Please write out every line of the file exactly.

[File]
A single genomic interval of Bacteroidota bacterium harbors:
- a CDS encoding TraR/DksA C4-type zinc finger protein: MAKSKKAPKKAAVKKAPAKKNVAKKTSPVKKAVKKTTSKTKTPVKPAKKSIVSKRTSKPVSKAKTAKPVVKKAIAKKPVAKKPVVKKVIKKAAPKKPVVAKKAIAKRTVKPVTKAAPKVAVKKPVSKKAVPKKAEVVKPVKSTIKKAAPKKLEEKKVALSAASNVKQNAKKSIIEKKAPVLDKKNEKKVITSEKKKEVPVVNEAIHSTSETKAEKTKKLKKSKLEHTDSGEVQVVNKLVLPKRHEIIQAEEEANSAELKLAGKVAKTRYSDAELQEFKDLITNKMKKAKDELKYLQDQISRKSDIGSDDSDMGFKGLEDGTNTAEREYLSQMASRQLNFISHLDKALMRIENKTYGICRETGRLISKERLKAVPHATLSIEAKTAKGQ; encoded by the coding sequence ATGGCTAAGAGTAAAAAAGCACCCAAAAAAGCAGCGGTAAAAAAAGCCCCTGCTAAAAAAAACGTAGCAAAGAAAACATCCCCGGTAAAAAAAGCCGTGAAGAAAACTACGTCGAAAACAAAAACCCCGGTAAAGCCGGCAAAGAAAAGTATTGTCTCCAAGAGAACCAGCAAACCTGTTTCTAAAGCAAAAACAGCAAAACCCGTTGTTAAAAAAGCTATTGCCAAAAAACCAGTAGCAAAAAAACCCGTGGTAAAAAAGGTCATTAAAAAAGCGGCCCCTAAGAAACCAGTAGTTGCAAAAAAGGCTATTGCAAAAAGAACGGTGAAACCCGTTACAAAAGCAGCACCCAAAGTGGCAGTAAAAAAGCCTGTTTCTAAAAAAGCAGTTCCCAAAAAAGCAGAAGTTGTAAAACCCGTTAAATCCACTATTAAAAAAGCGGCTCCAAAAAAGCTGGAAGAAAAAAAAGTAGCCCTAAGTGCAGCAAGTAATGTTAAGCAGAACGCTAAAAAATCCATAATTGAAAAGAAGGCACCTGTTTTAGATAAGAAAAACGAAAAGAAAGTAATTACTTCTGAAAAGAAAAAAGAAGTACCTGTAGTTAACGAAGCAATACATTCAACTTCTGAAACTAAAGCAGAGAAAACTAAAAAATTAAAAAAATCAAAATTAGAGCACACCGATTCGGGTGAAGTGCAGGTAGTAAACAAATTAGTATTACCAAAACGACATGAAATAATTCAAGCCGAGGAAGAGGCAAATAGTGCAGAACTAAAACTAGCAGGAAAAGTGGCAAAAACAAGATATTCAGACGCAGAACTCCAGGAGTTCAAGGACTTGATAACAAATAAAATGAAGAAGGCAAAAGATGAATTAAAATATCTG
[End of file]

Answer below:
A single genomic interval of Bacteroidota bacterium harbors:
- a CDS encoding TraR/DksA C4-type zinc finger protein: MAKSKKAPKKAAVKKAPAKKNVAKKTSPVKKAVKKTTSKTKTPVKPAKKSIVSKRTSKPVSKAKTAKPVVKKAIAKKPVAKKPVVKKVIKKAAPKKPVVAKKAIAKRTVKPVTKAAPKVAVKKPVSKKAVPKKAEVVKPVKSTIKKAAPKKLEEKKVALSAASNVKQNAKKSIIEKKAPVLDKKNEKKVITSEKKKEVPVVNEAIHSTSETKAEKTKKLKKSKLEHTDSGEVQVVNKLVLPKRHEIIQAEEEANSAELKLAGKVAKTRYSDAELQEFKDLITNKMKKAKDELKYLQDQISRKSDIGSDDSDMGFKGLEDGTNTAEREYLSQMASRQLNFISHLDKALMRIENKTYGICRETGRLISKERLKAVPHATLSIEAKTAKGQ; encoded by the coding sequence ATGGCTAAGAGTAAAAAAGCACCCAAAAAAGCAGCGGTAAAAAAAGCCCCTGCTAAAAAAAACGTAGCAAAGAAAACATCCCCGGTAAAAAAAGCCGTGAAGAAAACTACGTCGAAAACAAAAACCCCGGTAAAGCCGGCAAAGAAAAGTATTGTCTCCAAGAGAACCAGCAAACCTGTTTCTAAAGCAAAAACAGCAAAACCCGTTGTTAAAAAAGCTATTGCCAAAAAACCAGTAGCAAAAAAACCCGTGGTAAAAAAGGTCATTAAAAAAGCGGCCCCTAAGAAACCAGTAGTTGCAAAAAAGGCTATTGCAAAAAGAACGGTGAAACCCGTTACAAAAGCAGCACCCAAAGTGGCAGTAAAAAAGCCTGTTTCTAAAAAAGCAGTTCCCAAAAAAGCAGAAGTTGTAAAACCCGTTAAATCCACTATTAAAAAAGCGGCTCCAAAAAAGCTGGAAGAAAAAAAAGTAGCCCTAAGTGCAGCAAGTAATGTTAAGCAGAACGCTAAAAAATCCATAATTGAAAAGAAGGCACCTGTTTTAGATAAGAAAAACGAAAAGAAAGTAATTACTTCTGAAAAGAAAAAAGAAGTACCTGTAGTTAACGAAGCAATACATTCAACTTCTGAAACTAAAGCAGAGAAAACTAAAAAATTAAAAAAATCAAAATTAGAGCACACCGATTCGGGTGAAGTGCAGGTAGTAAACAAATTAGTATTACCAAAACGACATGAAATAATTCAAGCCGAGGAAGAGGCAAATAGTGCAGAACTAAAACTAGCAGGAAAAGTGGCAAAAACAAGATATTCAGACGCAGAACTCCAGGAGTTCAAGGACTTGATAACAAATAAAATGAAGAAGGCAAAAGATGAATTAAAATATCTG